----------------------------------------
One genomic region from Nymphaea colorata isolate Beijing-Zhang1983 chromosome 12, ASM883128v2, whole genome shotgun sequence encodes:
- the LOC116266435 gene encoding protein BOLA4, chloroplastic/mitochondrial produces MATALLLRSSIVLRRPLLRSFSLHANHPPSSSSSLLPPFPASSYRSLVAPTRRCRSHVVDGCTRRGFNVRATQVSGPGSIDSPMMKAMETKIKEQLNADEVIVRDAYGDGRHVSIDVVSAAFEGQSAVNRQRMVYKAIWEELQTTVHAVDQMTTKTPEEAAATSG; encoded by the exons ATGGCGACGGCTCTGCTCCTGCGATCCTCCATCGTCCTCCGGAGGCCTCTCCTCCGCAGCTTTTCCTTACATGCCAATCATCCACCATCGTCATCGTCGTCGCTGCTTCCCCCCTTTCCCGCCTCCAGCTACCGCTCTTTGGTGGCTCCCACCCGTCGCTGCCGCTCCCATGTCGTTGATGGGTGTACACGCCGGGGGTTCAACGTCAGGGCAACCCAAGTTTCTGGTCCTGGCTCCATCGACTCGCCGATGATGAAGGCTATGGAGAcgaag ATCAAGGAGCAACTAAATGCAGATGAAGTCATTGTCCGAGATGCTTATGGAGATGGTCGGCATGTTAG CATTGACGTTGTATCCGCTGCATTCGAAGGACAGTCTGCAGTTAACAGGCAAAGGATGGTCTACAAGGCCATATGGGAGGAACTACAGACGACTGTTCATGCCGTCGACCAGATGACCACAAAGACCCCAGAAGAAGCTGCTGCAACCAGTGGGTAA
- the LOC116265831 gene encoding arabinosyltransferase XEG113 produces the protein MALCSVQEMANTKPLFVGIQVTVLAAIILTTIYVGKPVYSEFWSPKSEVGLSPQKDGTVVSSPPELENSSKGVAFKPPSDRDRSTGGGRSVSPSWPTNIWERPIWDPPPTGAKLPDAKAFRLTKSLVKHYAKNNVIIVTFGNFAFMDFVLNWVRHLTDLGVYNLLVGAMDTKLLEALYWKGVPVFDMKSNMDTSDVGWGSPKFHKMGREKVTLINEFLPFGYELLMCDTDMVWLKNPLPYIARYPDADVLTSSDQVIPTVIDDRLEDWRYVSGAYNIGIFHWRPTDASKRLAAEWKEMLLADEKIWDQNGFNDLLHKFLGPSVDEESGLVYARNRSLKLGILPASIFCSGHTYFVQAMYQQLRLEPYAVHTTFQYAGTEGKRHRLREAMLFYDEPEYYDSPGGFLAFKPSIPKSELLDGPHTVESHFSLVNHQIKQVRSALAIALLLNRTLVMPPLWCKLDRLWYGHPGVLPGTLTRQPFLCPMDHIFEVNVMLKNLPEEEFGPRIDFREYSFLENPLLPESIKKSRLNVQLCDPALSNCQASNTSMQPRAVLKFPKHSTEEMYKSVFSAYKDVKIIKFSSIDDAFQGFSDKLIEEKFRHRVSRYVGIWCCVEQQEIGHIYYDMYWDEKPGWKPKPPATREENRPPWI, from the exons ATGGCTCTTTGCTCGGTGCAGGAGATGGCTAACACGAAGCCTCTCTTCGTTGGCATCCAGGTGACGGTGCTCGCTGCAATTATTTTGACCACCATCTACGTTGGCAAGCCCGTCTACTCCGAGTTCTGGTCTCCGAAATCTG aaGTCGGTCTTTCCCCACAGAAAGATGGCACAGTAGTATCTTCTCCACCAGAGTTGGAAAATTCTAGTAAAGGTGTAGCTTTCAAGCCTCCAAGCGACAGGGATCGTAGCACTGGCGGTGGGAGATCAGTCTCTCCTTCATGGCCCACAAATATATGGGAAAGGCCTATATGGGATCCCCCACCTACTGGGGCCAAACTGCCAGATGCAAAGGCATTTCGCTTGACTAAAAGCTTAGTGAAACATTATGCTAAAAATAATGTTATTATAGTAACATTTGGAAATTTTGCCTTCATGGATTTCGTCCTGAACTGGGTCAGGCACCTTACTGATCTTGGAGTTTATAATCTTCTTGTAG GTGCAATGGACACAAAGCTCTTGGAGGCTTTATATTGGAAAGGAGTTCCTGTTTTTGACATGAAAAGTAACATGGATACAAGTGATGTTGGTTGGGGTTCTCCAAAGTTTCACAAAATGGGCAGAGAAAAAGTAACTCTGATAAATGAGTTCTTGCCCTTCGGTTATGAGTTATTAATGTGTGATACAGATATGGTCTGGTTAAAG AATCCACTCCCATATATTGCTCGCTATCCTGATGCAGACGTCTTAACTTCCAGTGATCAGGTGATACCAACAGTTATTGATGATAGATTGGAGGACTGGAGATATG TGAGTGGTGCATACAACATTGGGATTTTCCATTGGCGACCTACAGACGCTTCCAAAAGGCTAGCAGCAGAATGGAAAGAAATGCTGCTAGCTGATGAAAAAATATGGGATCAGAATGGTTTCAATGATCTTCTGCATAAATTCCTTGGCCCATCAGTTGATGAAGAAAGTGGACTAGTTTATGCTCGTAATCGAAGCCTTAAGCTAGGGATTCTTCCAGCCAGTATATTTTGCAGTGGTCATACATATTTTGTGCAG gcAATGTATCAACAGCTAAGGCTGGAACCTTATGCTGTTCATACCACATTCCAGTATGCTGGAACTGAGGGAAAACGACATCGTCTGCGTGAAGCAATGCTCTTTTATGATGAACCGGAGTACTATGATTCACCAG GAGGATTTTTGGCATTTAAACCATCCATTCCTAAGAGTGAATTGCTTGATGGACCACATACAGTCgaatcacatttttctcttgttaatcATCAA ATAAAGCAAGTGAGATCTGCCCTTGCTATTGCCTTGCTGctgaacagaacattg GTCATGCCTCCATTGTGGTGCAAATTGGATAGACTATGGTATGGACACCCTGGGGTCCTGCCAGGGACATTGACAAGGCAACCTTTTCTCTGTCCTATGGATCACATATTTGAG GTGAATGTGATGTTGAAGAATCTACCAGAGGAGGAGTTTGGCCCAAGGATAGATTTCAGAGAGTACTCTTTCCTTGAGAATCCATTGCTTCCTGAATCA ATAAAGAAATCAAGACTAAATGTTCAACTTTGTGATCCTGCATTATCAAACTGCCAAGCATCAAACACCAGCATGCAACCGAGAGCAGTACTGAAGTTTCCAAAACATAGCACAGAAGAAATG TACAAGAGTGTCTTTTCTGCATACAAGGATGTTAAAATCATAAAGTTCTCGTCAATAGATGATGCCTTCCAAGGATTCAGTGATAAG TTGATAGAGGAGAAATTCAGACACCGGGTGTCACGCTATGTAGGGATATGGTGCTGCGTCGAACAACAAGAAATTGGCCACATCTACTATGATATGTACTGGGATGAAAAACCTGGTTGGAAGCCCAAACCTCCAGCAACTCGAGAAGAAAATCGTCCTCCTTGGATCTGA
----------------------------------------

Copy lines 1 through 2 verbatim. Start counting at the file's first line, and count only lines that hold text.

One genomic region from Nymphaea colorata isolate Beijing-Zhang1983 chromosome 12, ASM883128v2, whole genome shotgun sequence encodes:
- the LOC116266435 gene encoding protein BOLA4, chloroplastic/mitochondrial produces MATALLLRSSIVLRRPLLRSFSLHANHPPSSSSSLLPPFPASSYRSLVAPTRRCRSHVVDGCTRRGFNVRATQVSGPGSIDSPMMKAMETKIKEQLNADEVIVRDAYGDGRHVSIDVVSAAFEGQSAVNRQRMVYKAIWEELQTTVHAVDQMTTKTPEEAAATSG; encoded by the exons ATGGCGACGGCTCTGCTCCTGCGATCCTCCATCGTCCTCCGGAGGCCTCTCCTCCGCAGCTTTTCCTTACATGCCAATCATCCACCATCGTCATCGTCGTCGCTGCTTCCCCCCTTTCCCGCCTCCAGCTACCGCTCTTTGGTGGCTCCCACCCGTCGCTGCCGCTCCCATGTCGTTGATGGGTGTACACGCCGGGGGTTCAACGTCAGGGCAACCCAAGTTTCTGGTCCTGGCTCCATCGACTCGCCGATGATGAAGGCTATGGAGAcgaag ATCAAGGAGCAACTAAATGCAGATGAAGTCATTGTCCGAGATGCTTATGGAGATGGTCGGCATGTTAG CATTGACGTTGTATCCGCTGCATTCGAAGGACAGTCTGCAGTTAACAGGCAAAGGATGGTCTACAAGGCCATATGGGAGGAACTACAGACGACTGTTCATGCCGTCGACCAGATGACCACAAAGACCCCAGAAGAAGCTGCTGCAACCAGTGGGTAA